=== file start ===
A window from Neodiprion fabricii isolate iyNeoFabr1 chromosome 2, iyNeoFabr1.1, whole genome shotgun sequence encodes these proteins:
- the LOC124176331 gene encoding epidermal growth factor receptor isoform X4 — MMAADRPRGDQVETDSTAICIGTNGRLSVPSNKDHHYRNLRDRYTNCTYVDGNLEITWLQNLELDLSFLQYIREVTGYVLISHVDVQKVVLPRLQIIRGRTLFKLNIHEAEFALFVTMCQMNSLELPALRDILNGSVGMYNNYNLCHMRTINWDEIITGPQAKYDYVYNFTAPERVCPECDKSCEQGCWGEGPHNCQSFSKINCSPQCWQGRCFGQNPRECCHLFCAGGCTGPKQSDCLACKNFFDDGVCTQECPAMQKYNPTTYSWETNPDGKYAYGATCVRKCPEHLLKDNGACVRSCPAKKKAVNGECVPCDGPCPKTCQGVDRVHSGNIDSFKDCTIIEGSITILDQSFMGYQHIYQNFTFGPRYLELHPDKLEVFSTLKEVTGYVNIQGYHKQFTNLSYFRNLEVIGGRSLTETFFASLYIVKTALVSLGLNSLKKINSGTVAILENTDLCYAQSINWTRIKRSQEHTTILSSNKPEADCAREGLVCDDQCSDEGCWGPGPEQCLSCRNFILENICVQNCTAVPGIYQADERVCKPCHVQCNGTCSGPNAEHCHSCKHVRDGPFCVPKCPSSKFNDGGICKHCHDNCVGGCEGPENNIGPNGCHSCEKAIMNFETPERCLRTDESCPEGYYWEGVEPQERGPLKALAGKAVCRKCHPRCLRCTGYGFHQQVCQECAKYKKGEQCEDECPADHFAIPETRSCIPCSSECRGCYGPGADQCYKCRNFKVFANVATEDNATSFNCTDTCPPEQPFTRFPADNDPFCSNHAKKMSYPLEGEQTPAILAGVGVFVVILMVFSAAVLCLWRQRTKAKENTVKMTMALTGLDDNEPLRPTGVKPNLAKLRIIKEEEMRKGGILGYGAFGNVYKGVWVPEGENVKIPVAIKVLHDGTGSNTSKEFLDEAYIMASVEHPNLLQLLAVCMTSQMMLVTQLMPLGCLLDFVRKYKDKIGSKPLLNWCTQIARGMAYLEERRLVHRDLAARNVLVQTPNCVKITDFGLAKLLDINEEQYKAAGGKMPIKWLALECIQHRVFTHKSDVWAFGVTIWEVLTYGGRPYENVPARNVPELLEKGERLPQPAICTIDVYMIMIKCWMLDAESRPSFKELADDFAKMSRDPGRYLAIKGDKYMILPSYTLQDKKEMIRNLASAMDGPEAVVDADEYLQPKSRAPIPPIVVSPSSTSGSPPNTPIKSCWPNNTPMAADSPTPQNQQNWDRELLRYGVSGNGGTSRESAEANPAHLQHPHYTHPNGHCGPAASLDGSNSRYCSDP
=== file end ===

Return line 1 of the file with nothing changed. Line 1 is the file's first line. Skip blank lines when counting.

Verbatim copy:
A window from Neodiprion fabricii isolate iyNeoFabr1 chromosome 2, iyNeoFabr1.1, whole genome shotgun sequence encodes these proteins: